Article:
October 5, 2022


Former Trump administration official Peter Navarro faces yet another difficult legal battle after he repeatedly ignored federal demands to formally turn over emails sent from a personal account because prosecutors would not guarantee him immunity, according to a federal lawsuit filed Wednesday .

Navarro started working in the Trump White House on the first day of the former president’s term and stayed until the last. He spent the first months of 2017 as deputy assistant to the president and director of the National Trade Council, then was named director of the Office of Trade and Manufacturing Policy. In March 2020, Trump directed Navarro to coordinate the federal government’s use of the Defense Production Act to respond to the spread of the COVID-19 outbreak.

Under the Presidential Records Act (PRA), Navarro and all other similarly situated officials are required to preserve all official communications, which are considered the property of the United States, explains the 52-page lawsuit filed by the Department of Justice.

But Justice Department lawyers say Navarro did not respond to requests for the material from the National Archives and Records Administration (NARA) at the end of Trump’s term last year, and that the Justice Department asked Navarro for the communications again to authorities. of the summer “in an effort to avoid disputes”.

“Discussions with Mr. Navarro’s counsel to secure the return of the presidential records ultimately proved unsuccessful,” the filing states. “Mr. Navarro refused to return any presidential records he retained in the absence of a grant of immunity for the act of returning such documents.”

Reached by phone shortly after the treasury suit was filed, Navarro—who pleaded not guilty in June in a contempt of Congress charge of ignoring subpoena from House investigating the Capitol uprising — said he didn’t know he was still facing a legal battle until contacted by The Daily Beast.

“I would have to look at the suit first,” Navarro said when asked for comment. “When was it filed?”

During Navarro’s tenure in the Trump administration, he “used at least one unofficial email account — one hosted by the unofficial ProtonMail service — to send and receive messages that constitute presidential records,” the government’s lawsuit states.

“After the end of the Trump Administration, the Archivist, through NARA’s General Counsel, attempted to contact Mr. Navarro to secure the presidential records that Mr. Navarro had not copied to his government email account,” it continues. “Mr. Navarro did not respond to NARA’s communications.”

In June, an attorney hired by Navarro contacted the Justice Department to say an outside firm would conduct an audit of documents to identify which ones fell under the PRA, the filing states.

In the following weeks, Navarro’s attorney provided “periodic updates” on the effort.

“To assist and expedite the investigation, on July 18, 2022, NARA’s General Counsel provided Mr. Navarro’s counsel with a list of search terms,” ​​the lawsuit states. “NARA has asked Mr. Navarro to prioritize the return of any PRA records that meet these search terms.”

Four days later, Navarro’s attorney told the Justice Department that they had found more than 1,700 documents based on the priority search parameters, and that of those, about 200 to 250 of them were presidential records.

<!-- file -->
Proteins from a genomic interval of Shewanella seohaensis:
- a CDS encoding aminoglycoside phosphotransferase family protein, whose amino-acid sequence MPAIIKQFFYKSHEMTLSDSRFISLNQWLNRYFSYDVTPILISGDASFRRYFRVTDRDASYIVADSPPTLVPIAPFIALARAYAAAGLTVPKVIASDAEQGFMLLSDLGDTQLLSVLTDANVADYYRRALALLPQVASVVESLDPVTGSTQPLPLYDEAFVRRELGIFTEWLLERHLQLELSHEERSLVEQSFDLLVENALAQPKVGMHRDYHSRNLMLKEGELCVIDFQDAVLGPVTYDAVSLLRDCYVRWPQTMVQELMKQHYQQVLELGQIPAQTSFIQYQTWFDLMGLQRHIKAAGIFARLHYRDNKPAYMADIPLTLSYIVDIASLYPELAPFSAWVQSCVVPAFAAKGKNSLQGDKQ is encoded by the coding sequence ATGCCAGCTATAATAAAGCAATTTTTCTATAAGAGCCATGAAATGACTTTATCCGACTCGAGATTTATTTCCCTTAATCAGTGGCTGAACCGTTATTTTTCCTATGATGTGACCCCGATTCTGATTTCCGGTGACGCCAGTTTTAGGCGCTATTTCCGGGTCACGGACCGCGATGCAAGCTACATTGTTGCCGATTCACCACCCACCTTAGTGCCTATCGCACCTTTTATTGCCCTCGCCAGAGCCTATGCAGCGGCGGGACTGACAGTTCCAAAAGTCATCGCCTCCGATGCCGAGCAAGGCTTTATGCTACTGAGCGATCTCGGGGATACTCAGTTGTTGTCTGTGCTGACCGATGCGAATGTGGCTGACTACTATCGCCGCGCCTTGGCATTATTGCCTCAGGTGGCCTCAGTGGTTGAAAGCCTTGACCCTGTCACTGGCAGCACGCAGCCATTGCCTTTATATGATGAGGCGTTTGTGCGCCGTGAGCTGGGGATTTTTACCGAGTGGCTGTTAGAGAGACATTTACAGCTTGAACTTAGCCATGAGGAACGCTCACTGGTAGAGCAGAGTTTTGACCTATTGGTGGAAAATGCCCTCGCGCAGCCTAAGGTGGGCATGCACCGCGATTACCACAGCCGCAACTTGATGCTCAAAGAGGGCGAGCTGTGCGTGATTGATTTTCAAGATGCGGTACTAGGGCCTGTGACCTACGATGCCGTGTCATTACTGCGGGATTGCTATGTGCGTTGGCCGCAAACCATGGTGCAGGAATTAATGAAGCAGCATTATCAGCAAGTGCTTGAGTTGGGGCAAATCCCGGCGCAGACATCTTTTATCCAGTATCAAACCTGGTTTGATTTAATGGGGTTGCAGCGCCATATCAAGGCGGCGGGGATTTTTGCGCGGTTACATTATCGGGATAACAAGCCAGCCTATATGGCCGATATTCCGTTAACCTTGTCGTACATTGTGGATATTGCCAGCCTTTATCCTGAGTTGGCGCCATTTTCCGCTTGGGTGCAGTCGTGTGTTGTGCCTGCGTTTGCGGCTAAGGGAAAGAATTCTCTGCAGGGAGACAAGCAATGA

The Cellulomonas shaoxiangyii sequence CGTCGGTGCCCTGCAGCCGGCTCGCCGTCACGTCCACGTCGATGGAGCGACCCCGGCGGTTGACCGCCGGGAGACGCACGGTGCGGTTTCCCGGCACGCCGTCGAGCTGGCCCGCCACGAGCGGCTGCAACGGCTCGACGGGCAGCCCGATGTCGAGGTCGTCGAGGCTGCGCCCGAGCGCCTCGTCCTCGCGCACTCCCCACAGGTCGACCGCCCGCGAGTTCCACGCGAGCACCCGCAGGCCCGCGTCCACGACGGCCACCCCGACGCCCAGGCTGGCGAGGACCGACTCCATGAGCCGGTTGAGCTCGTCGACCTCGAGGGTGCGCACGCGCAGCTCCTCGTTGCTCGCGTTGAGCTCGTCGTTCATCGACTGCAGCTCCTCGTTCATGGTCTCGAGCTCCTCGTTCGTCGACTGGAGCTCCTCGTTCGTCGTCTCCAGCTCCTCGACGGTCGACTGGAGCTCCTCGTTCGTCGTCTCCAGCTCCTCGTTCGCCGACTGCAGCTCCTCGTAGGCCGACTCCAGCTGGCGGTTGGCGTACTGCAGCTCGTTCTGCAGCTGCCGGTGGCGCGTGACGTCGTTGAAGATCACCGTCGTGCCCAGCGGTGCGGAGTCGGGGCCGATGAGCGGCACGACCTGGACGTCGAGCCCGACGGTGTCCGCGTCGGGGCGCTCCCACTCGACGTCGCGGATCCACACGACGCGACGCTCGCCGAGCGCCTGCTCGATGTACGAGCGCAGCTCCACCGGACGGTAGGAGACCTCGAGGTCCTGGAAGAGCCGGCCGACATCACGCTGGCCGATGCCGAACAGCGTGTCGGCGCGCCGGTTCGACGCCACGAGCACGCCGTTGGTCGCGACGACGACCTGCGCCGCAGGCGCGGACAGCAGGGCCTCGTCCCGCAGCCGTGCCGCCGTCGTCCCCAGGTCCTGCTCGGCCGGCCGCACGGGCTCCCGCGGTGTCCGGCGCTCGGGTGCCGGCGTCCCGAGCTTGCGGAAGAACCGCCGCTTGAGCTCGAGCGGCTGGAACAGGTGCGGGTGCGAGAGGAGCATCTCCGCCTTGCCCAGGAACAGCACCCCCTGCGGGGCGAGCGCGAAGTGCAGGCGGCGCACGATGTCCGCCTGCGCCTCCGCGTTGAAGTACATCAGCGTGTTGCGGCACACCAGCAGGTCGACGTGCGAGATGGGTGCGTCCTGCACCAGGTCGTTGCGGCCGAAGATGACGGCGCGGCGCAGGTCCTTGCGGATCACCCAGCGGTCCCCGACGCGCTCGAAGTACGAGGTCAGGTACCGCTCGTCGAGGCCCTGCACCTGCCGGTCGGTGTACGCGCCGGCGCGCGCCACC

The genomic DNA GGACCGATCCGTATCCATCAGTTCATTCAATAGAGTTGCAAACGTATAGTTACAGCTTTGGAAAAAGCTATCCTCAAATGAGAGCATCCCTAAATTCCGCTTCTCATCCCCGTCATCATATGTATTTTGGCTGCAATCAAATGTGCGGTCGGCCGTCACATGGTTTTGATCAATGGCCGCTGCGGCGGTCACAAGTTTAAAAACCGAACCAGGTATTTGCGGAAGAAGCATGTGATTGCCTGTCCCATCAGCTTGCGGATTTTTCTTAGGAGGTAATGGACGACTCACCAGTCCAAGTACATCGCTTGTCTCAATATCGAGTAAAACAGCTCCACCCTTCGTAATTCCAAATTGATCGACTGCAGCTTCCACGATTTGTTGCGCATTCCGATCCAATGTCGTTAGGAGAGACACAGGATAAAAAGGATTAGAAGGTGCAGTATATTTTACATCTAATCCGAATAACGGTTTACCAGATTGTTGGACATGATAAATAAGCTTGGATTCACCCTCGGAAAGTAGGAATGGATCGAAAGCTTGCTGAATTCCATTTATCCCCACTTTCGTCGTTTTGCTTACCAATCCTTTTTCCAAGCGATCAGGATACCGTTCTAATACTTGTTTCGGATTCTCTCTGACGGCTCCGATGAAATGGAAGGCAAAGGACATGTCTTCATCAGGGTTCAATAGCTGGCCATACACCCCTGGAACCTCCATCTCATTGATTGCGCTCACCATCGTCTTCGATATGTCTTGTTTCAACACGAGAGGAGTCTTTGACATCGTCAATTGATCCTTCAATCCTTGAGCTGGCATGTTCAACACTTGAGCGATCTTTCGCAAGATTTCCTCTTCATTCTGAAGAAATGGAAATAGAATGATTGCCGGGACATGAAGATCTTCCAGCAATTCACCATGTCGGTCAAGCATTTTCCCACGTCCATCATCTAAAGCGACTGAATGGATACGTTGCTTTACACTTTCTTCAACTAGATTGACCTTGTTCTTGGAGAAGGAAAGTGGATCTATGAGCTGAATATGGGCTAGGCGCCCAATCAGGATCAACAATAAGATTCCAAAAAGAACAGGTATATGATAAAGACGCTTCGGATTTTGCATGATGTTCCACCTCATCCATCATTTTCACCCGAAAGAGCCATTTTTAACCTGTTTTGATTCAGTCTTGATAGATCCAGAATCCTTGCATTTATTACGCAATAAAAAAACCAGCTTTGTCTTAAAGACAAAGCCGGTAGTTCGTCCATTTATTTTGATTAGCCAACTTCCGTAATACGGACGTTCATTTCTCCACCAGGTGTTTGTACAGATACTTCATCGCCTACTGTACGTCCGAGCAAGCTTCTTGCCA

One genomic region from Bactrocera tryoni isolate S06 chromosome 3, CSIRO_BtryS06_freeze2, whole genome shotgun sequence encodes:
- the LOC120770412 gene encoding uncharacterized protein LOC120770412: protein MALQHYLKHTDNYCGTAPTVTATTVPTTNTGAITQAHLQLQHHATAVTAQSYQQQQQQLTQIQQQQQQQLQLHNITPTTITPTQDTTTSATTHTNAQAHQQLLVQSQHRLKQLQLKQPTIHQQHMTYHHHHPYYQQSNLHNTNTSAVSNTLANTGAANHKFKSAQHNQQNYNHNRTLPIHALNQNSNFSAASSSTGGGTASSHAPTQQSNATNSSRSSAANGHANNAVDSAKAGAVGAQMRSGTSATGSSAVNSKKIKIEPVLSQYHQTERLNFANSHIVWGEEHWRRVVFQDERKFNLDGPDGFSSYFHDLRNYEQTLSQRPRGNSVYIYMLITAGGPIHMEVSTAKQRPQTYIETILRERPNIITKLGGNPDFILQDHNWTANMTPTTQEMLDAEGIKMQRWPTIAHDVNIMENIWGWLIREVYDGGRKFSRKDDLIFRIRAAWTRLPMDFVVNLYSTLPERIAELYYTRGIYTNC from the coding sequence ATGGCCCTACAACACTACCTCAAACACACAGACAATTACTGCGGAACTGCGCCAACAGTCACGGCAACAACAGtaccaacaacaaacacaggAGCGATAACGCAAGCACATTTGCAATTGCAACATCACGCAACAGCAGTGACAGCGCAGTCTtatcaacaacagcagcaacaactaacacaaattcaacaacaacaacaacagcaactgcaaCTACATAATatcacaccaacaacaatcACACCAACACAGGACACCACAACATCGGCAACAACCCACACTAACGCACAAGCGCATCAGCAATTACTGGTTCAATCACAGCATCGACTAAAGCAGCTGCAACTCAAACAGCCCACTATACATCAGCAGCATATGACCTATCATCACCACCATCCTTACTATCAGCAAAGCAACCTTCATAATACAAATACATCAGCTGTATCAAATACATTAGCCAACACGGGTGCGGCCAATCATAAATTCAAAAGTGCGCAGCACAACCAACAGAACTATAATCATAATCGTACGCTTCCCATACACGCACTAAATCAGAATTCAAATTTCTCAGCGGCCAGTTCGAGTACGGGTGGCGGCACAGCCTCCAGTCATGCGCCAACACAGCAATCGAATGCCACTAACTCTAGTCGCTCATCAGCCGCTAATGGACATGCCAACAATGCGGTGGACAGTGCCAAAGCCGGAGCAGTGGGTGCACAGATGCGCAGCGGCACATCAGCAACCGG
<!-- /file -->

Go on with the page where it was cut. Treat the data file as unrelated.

But on July 29, Navarro’s lawyer sent a letter to the Justice Department saying Navarro was refusing to provide any of the emails without being granted full immunity for anything inside.

“Mr. Navarro is wrongfully withholding presidential records that are the property of the United States and which are part of the permanent historical record of the previous administration,” the lawsuit states. “Mr. Navarro’s illegal retention of presidential records violates District of Columbia law, federal common law, and the PRA.”

Navarro’s use of private email, after his one-time boss won the presidency in large part by criticizing Hillary Clinton for doing the same, first came to light last fall when The Parliament’s Subcommittee on the Corona Crisis said so “She obtained copies of emails from people other than Mr. Navarro as part of her investigation into the government’s response to the coronavirus pandemic.”

In a letter of September 14;subcommittee chairman Rep. James Clyburn (D-SC) told Navarro that he and his colleagues were investigating “the Trump administration’s response to the pandemic and the haphazard efforts to obtain critical supplies.”

“As detailed in the information released by the Select Subcommittee on March 30, 2021, you were intimately involved in these mismanaged efforts,” the letter states, noting Navarro’s alleged use of “private, encrypted email accounts to conduct White House business ».

The administration wants the emails to get to the bottom of “disturbing questions about whether you and other Trump administration officials tried to hide information about the federal response to the coronavirus crisis from public view,” the letter continues. “This conduct impedes the American people’s ability to understand the failures that contributed to the tragic loss of hundreds of thousands of American lives and may violate federal law requiring the preservation of presidential records.”

With Wednesday’s lawsuit, the feds will now try to get away with what Navarro has so far failed to deliver. Specifically, the filing alleges that Navarro “wrongfully retained property of the United States in the form of presidential records.”

“Under federal common law, any presidential records Mr. Navarro maintains should be removed from him and turned over to the United States,” it concludes, “and the United States should receive restitution in an amount to be determined at trial.” .



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